Review Article

Epidemiology, disease and control of infections in ruminants by herpesviruses - an overview : review article

J.R. Patel, S. Didlick
Journal of the South African Veterinary Association | Vol 79, No 1 | a233 | DOI: https://doi.org/10.4102/jsava.v79i1.233 | © 2008 J.R. Patel, S. Didlick | This work is licensed under CC Attribution 4.0
Submitted: 28 May 2008 | Published: 28 May 2008

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J.R. Patel,
S. Didlick,

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Abstract

There are at least 16 recognised herpesviruses that naturally infect cattle, sheep, goats and various species of deer and antelopes. Six of the viruses are recognised as distinct alphaherpesviruses and 9 as gammaherpesviruses. Buffalo herpesvirus (BflHV) and ovine herpesvirus-1 (OvHV-1) remain officially unclassified. The prevalence of ruminant herpesviruses varies from worldwide to geographically restricted in distribution. Viruses in both subfamilies Alphaherpesvirinae and Gammaherpesvirinae cause mild to moderate and severe disease in respective natural or secondary ruminant hosts. Accordingly, the economic and ecological impact of the viruses is also variable. The molecular characteristics of some members have been investigated in detail. This has led to the identification of virulence-associated genes and construction of deletion mutants and recombinant viruses. Some of the latter have been developed as commercial vaccines. This paper aims to give an overview of the epidemiology and pathogenesis of infection by these viruses, immuno-prophylaxis and mechanisms of recovery from infection. Since there are 128 ruminant species in the family Bovidae, it is likely that some herpesviruses remain undiscovered. We conclude that currently known ruminant alphaherpesviruses occur only in their natural hosts and do not cross stably into other ruminant species. By contrast, gammaherpesviruses have a much broader host range as evidenced by the fact that antibodies reactive to alcelaphine herpesvirus type 1 have been detected in 4 subfamilies in the family Bovidae, namely Alcelaphinae, Hippotraginae, Ovibovinae and Caprinae. New gammaherpesviruses within these subfamilies are likely to be discovered in the future.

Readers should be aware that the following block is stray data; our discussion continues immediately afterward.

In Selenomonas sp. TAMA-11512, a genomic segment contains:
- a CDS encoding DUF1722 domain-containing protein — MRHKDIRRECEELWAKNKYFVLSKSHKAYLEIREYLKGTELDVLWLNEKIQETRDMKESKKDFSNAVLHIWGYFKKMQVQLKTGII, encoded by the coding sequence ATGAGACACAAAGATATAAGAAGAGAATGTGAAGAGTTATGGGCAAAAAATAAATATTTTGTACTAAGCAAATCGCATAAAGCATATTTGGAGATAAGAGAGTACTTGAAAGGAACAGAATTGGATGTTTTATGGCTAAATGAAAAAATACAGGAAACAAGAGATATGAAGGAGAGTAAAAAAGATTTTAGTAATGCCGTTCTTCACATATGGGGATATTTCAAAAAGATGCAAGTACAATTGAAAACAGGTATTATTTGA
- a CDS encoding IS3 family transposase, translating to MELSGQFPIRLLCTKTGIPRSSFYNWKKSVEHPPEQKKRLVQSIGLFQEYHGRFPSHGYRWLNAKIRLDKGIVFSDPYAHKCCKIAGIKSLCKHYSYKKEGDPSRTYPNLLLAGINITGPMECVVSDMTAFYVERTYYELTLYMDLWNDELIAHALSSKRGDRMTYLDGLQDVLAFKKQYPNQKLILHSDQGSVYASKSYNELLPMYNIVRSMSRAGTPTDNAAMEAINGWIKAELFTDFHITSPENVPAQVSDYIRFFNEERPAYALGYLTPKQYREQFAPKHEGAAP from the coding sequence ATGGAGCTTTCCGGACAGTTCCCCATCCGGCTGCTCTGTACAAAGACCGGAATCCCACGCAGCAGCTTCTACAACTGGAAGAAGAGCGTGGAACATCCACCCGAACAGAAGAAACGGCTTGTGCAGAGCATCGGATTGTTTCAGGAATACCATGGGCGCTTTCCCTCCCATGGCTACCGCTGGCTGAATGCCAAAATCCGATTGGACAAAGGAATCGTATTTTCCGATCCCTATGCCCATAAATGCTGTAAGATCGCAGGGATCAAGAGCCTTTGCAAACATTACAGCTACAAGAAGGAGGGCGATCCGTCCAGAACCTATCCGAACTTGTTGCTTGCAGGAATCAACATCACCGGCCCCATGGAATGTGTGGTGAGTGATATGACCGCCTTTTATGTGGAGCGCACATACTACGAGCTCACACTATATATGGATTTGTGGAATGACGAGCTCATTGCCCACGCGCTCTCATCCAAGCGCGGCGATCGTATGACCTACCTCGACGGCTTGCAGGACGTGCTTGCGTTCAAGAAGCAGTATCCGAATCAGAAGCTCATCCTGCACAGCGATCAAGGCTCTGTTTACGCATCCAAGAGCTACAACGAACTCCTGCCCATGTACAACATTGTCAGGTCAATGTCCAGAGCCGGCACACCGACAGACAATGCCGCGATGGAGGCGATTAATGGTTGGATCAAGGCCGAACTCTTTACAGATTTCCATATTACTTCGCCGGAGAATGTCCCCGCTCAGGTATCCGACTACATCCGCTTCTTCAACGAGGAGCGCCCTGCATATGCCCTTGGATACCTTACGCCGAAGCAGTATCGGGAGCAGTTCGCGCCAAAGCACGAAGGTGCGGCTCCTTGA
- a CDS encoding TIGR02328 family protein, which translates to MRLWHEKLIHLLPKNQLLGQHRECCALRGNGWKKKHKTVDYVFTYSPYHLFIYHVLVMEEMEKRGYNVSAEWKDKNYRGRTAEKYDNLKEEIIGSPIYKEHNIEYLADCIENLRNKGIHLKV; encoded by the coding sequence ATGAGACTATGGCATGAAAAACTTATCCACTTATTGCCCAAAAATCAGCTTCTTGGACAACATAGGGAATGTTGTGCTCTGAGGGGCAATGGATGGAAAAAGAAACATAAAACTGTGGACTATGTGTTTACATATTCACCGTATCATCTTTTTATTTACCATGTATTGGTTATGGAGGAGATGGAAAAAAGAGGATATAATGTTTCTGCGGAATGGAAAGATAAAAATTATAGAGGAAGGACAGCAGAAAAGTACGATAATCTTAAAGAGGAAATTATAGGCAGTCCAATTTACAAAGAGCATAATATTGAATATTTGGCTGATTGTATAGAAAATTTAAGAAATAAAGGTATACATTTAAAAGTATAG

Keywords

Disease and Immunoprophylaxis; Epidemiology; Herpesviruses; Pathogenesis; Ruminant

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